– Big Sur

Who would you start at tighthead prop and why: Allan Alaalatoa or Taniela Tupou?

– Bobby

I compared the two leading tighthead props in Australia last year in August and then again in September.

The comparison indicated Alaalatoa had a higher work rate and generated more involvements in the open, and played within the unit disciplines of Brumbies’ set-piece. Tupou was more explosive and made bigger impacts in both areas.

My conclusion remains the same as it was then: shift Allan Alaalatoa back to loosehead prop and start Taniela Tupou on the other side of the front row. Have either James Slipper or Angus Bell on the bench alongside Pone Fa’amausili.

The comparison between Harry Johnson-Holmes and Tupou, based on their key 2021 stats, follows a familiar pattern:

Retention rate (overall) In opposition 22 Penalties conceded at tighthead
Harry Johnson-Holmes 81% 63% 8
Taniela Tupou 100% 100% 5

This is a clear win for Tupou, and it also reflects the poor development policies at New South Wales, where Johnson-Holmes has been shifted from one side of the scrum and back again without being able to learn a single position thoroughly.

Runs Metres per run Defenders beaten/breaks made
Harry Johnson-Holmes 40 1.2m 1/1
Taniela Tupou 21 3.4m 5/3

Harry runs one-off from the number 9, Taniela will frequently align outside ten, and make more breaks because of his explosive athletic qualities. Defence is probably the only area in which Johnson-Holmes’ sheer quantity of involvements gives him an edge over Tupou.

Tackles Tackle success Tackle dominance Involvement ranking within team
Harry Johnson-Holmes 42 84% 0 Third
Taniela Tupou 16 73% 1 Outside the top ten tacklers!
Taniela Tupou makes a break

Taniela Tupou (Photo by Chris Hyde/Getty Images)

Ronan O’Gara currently is chief coach at La Rochelle. With high coaching ambitions after an outstanding playing career which saw him win 128 Irish caps and tour three times with the British and Irish Lions, O’Gara has coached at Racing 92, and was an assistant coach with the Canterbury Crusaders prior to taking the reins at Stade Rochelais.

The question: Where will Ronan O’Gara’s current trajectory take him to when the 2027 Rugby World Cup comes around?

– Mzilikazi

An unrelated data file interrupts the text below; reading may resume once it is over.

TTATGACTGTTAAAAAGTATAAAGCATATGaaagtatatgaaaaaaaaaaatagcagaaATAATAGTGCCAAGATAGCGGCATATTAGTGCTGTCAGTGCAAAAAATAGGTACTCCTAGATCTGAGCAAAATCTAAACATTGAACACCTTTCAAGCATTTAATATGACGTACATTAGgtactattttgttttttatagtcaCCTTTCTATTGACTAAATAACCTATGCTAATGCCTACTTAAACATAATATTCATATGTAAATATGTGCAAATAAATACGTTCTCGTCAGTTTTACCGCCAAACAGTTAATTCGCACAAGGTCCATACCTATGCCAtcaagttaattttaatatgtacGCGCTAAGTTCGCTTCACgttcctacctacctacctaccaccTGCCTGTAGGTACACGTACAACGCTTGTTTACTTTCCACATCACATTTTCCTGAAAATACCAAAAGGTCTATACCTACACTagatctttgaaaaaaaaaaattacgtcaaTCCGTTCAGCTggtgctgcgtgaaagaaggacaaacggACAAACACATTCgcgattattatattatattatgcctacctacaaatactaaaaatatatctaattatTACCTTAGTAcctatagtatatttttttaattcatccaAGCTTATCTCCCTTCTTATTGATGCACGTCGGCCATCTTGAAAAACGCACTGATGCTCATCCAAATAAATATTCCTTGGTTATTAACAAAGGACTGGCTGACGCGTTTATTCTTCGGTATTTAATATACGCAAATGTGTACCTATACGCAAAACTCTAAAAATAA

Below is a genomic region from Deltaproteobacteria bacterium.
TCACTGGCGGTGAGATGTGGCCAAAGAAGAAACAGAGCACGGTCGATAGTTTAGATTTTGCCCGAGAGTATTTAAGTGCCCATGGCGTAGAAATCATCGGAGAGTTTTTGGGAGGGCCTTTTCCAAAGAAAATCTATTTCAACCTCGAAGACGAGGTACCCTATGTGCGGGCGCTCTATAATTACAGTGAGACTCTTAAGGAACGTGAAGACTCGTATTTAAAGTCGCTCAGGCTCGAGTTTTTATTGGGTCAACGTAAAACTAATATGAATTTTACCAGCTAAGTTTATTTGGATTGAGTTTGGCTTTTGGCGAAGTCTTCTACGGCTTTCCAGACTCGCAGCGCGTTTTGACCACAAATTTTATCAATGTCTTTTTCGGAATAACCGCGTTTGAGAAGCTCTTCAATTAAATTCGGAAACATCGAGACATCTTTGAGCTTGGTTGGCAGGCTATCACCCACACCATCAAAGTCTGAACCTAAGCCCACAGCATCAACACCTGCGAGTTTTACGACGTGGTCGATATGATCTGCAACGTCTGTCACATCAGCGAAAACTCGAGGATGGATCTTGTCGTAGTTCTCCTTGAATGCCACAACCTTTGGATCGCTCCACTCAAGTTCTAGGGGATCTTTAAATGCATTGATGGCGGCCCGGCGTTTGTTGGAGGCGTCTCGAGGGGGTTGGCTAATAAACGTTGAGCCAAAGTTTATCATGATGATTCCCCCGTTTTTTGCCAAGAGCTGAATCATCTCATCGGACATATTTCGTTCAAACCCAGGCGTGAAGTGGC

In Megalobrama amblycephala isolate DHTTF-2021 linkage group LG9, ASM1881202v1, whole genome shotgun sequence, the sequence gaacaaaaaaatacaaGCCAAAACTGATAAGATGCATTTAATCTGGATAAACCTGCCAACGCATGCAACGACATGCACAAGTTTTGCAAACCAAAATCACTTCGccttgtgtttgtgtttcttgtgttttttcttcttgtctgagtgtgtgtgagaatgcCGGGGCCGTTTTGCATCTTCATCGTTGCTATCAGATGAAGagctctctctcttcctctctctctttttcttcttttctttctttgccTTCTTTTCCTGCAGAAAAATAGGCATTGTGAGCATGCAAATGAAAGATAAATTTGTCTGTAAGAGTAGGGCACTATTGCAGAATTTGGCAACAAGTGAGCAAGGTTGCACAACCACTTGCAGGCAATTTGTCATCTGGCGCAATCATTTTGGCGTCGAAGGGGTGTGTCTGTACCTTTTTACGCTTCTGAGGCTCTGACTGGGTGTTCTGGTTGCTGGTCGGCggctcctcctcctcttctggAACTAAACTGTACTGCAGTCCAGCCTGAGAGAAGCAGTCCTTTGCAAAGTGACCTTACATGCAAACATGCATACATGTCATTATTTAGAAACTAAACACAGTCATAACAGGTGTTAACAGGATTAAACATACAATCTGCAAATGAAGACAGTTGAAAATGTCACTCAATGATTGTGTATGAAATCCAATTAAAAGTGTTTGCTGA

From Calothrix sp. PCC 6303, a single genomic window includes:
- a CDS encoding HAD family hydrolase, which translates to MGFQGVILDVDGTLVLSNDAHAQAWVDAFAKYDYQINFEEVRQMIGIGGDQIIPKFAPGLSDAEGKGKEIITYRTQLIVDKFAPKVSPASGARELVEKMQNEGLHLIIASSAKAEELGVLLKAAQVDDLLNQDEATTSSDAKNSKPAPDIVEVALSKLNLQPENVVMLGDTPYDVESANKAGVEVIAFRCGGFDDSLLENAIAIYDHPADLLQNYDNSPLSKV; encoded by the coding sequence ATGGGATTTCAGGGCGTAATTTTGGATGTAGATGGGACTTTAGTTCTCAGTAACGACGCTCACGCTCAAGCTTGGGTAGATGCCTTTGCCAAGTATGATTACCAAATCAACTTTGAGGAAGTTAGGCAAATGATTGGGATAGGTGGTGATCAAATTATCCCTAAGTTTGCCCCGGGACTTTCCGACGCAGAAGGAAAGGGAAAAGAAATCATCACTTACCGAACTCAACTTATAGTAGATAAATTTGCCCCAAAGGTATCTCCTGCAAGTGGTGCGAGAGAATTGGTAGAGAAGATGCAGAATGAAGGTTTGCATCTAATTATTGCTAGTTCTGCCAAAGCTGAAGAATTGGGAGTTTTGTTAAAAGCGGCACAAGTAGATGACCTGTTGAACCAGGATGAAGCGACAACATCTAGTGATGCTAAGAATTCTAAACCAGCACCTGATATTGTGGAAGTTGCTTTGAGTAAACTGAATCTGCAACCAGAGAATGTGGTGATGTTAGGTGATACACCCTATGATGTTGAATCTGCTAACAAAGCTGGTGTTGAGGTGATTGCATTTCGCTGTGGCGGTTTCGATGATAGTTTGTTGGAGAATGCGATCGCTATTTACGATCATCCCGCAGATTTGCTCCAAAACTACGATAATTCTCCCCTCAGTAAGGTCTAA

I would guess the short answer to that question is “back to Ireland”, Mz. Coaches who take the risk of going abroad, and especially of gaining experience in the opposite hemisphere, are really in a school of accelerated development. Graham Henry, Steve Hansen, Wayne Smith and Warren Gatland were the pioneers. They brought back a deep knowledge of the players, systems and most importantly the mindset and attitudes within UK rugby culture.

The first three in particular returned to New Zealand with an understanding of the game that was impossible to beat. The flow from north to south has been far more conservative. Stuart Lancaster gained a huge amount from his sabbatical year in Australia and New Zealand, and Steve Tandy volunteered for service with the Waratahs before returning to the UK as the current Scotland defence coach.

The knowledge base that O’Gara has built up with the Crusaders and in France would make him an invaluable asset in the Ireland national set-up in years to come.

Crusaders assistant coach Ronan O'Gara.

Ronan O’Gara during his time with the Crusaders. (Photo by Hagen Hopkins/Getty Images)

I would like to specifically know if Tate McDermott’s delivery is any better this year and if Nic White or Joe Powell currently possess the best pass from the ruck.

– Bourkos

I’m wondering about halfbacks, and how they are going under the new rules. Who is thriving and who is struggling?

– Ankle-tapped Waterboy

I’ve written a number of articles about Nic White, both when he was a player at Exeter in the UK, and on his return to Australia.

One of White’s great strengths is the clarity of his approach to running and passing situations. When he wants to pass, he stays low in his stance and delivers either directly off the deck, or with a very short ‘lift’, no more than ankle-height before distributing:

After a positive run by Rob Valetini, White knows the space will be out wide so he does not waste time lifting the ball off the ground or running sideways with it before delivering the pass.

When he wants to run, he stands up and engages a defender at ruck-side before releasing the ball:

In comparison, Reds scrumhalf Tate McDermott drops more easily into that no man’s land between running and passing:

On all three passes, McDermott is lifting the ball – and sometimes taking steps in the direction of the receiver – before passing, and he isn’t engaging the defenders at ruck-side. That simplifies life for the defence.

McDermott is built as a run-before-pass scrumhalf, and is at his most dangerous when he lifts the ball and takes on the forwards near the breakdown. His short run on second phase leaves three Brumbies forwards struggling on the wrong side of the next play, and that creates a long Queensland break down the right.

Tate McDermott of the Reds passes

Tate McDermott. (Photo by Jono Searle/Getty Images)

Thanks for all the questions, as usual I will carry forward the unanswered ones to future weeks.

Source : The Roar More